Alexander Payne interview
Sideways director Alexander Payne is quickly making a name for himself as part of the new wave of American directors, that includes such esteemed company as David O. Russell, P.T Anderson and David Fincher. He first rose to fame in 1999, with the black comedy, Election, staring Reese Witherspoon and Matthew Broderick, for which he and co-writer Jim Taylor garnered an Oscar nomination for the screenplay.
This was followed in 2002 with About Schmidt, in which Jack Nicholson and Kathy Bates were both nominated for Oscars in the Best Actor and Actress category respectively. Sideways is his 3rd feature film, again another writing-directing project. Payne is also the head Juror on the Un Certain Regard Jury, at The Cannes Film Festival this year. Sideways is released on DVD on the 16th May 2005.
LF: When you were making Election you said that you were interested in films about real people, people with flaws, not just goodies and baddies. That sounds like a good description of Sideways.
AP: I guess that's true. We do like real people. Here's another quote, if I can remember it… Rex Pickett, the novelist of Sideways, during a book-signing said to the audience that he didn't know heroes or noble people. These characters in Sideways are the people that he knows, and I feel the same way.
LF: What attracted you to the novel of Sideways that you found so cinematic?
AP: That's a good question. I know when I got the then unpublished novel of Election, one of the things that excited me, was not just the melancholy comic humanity of the characters and that microcosmic milieu of high-school - I wasn't interested in making a high-school movie at all - but I liked the idea of finding a cinematic equivalent of the literary technique of multiple first-person narrators, which it had.
I like voice-over in film. Rather than as many people think it's uncinematic technique, when well used, it's a greatly cinematic use of talking cinema. Think of Wilder, Kubrick. It's so stupid when people say: 'Don't use voice-over, show don't tell.' I say get lost. Even an omniscient narrator, like in Barry Lyndon, is quite delicious and helps make jumps.
Sideways reads like a film treatment, because of Rex Pickett's background as a screenwriter. He did a lot of interior monologue, which was inspired by Withnail and I. It's a linear story; it's about what the characters say and do.
LF: Sideways reminded me of Robert Altman's California Split, in the sense that it's great fun for the audience just hanging out with these two male characters on their trip
AP: I've never seen that movie! I wasn't thinking when I was making it, whether it would be fun to hang around with Jack and Miles. I was hoping that this is cut tight enough so people don't get bored watching it. I'm always afraid of boring the audience.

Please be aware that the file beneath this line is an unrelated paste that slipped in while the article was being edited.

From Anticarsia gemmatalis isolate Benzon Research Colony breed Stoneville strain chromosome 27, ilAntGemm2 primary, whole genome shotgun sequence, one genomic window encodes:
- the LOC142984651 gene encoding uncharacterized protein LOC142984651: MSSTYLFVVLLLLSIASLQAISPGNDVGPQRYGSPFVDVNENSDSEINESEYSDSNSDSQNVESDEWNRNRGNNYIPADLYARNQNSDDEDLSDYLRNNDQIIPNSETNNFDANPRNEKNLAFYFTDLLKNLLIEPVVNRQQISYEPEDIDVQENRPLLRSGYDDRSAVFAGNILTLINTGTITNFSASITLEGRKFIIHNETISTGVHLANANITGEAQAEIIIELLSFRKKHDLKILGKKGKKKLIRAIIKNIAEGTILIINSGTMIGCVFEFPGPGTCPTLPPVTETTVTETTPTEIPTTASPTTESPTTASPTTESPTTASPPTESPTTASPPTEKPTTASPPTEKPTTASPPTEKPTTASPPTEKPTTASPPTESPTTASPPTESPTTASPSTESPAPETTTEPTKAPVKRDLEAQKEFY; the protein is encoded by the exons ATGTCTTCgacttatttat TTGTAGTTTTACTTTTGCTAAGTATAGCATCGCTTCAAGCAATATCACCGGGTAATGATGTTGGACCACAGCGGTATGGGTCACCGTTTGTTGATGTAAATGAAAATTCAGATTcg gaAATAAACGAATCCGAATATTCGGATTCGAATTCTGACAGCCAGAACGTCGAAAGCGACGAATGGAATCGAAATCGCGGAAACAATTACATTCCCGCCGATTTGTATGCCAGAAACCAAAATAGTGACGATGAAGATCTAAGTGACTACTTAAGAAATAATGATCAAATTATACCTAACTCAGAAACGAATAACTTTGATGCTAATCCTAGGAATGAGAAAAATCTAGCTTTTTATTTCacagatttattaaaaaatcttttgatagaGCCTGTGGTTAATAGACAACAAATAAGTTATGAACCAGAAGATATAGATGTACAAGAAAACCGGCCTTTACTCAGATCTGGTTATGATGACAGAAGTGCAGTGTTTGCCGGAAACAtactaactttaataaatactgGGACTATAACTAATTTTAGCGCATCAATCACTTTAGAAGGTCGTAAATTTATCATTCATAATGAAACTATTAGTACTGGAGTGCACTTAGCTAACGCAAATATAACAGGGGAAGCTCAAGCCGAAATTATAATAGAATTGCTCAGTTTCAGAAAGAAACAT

Even the scene that people ask me most about, which is where Miles and Maya are talking about wine, and he's talking about comparing himself to Pinot and she's talking about comparing herself to Cabernet. People have said to me that's a seminal scene, it's a small masterpiece. And I'm thinking: 'Oh it is?' It's a little talky for my tastes. I'm glad they like it, but it's not my favourite scene in the movie. Its fine, it's nice, it's revealing, it's the love scene. But I like the scene that precedes it, when they're on the sofa talking about what his novel's about, and he compares it to a Robbe-Grillet mystery without a resolution. That excites me more.
LF: Mike Nichols [of The Graduate, Catch-22 and Closer fame] said film-making was like taking a boat out to sea and only finding out in the middle of the water whether your boat was seaworthy. Can you relate to that description?
AP: I think he felt that on Catch-22, and he's told me so personally. It wasn't until half-way through that he realised that the boat wasn't seaworthy. I hope that experience can help the knowledge of the sea and your equipment. The most apt description I've heard of film-making is 'groping in the dark', which is kind of saying the same thing. You just don't know what's going to happen. There's so much insecurity. A big part of dealing with a career in film-making is the question of insecurity. First of all you think: 'Do I have any real talent?' Then if you still have talent, whether it's any good, or are you completely deluded? I see other things in life where I fuck up, and I think if I'm so deluded about that, what the hell else am I so deluded about! You fear that this is the film that will reveal fully what a fraud you are!
I'm friends with David O.Russell, and when I look at Three Kings, I think: 'How technically did he make that movie?' It's so beautiful and accomplished. I know how he makes Flirting with Disaster and Huckabees. But Three Kings? It doesn't have to be technically complicated. Cinema is so beautiful.